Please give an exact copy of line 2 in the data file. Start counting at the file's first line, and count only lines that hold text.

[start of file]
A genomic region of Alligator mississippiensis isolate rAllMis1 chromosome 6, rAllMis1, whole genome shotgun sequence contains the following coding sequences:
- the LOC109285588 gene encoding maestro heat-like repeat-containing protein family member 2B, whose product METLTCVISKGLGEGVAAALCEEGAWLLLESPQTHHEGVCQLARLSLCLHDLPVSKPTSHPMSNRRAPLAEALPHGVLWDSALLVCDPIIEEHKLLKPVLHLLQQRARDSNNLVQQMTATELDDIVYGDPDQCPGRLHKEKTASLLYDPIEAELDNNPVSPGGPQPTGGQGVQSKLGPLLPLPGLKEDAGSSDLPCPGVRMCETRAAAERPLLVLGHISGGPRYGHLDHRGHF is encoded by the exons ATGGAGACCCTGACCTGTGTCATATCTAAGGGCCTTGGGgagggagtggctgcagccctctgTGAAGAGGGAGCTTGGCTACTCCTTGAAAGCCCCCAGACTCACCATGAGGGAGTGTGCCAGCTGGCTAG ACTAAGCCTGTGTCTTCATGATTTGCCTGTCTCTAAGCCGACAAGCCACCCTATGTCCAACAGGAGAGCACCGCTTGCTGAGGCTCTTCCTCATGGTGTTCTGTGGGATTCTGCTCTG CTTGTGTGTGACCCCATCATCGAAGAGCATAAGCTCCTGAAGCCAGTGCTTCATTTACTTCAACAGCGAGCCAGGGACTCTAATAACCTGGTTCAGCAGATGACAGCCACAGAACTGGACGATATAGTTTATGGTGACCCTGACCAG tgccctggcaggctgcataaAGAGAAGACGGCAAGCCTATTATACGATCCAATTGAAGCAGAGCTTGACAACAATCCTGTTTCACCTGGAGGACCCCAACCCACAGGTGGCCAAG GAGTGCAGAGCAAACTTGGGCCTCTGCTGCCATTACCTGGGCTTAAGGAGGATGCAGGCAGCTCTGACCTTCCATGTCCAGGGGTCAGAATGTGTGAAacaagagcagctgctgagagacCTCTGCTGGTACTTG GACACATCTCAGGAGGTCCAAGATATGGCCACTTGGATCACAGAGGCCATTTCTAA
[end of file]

- the LOC109285588 gene encoding maestro heat-like repeat-containing protein family member 2B, whose product METLTCVISKGLGEGVAAALCEEGAWLLLESPQTHHEGVCQLARLSLCLHDLPVSKPTSHPMSNRRAPLAEALPHGVLWDSALLVCDPIIEEHKLLKPVLHLLQQRARDSNNLVQQMTATELDDIVYGDPDQCPGRLHKEKTASLLYDPIEAELDNNPVSPGGPQPTGGQGVQSKLGPLLPLPGLKEDAGSSDLPCPGVRMCETRAAAERPLLVLGHISGGPRYGHLDHRGHF is encoded by the exons ATGGAGACCCTGACCTGTGTCATATCTAAGGGCCTTGGGgagggagtggctgcagccctctgTGAAGAGGGAGCTTGGCTACTCCTTGAAAGCCCCCAGACTCACCATGAGGGAGTGTGCCAGCTGGCTAG ACTAAGCCTGTGTCTTCATGATTTGCCTGTCTCTAAGCCGACAAGCCACCCTATGTCCAACAGGAGAGCACCGCTTGCTGAGGCTCTTCCTCATGGTGTTCTGTGGGATTCTGCTCTG CTTGTGTGTGACCCCATCATCGAAGAGCATAAGCTCCTGAAGCCAGTGCTTCATTTACTTCAACAGCGAGCCAGGGACTCTAATAACCTGGTTCAGCAGATGACAGCCACAGAACTGGACGATATAGTTTATGGTGACCCTGACCAG tgccctggcaggctgcataaAGAGAAGACGGCAAGCCTATTATACGATCCAATTGAAGCAGAGCTTGACAACAATCCTGTTTCACCTGGAGGACCCCAACCCACAGGTGGCCAAG GAGTGCAGAGCAAACTTGGGCCTCTGCTGCCATTACCTGGGCTTAAGGAGGATGCAGGCAGCTCTGACCTTCCATGTCCAGGGGTCAGAATGTGTGAAacaagagcagctgctgagagacCTCTGCTGGTACTTG GACACATCTCAGGAGGTCCAAGATATGGCCACTTGGATCACAGAGGCCATTTCTAA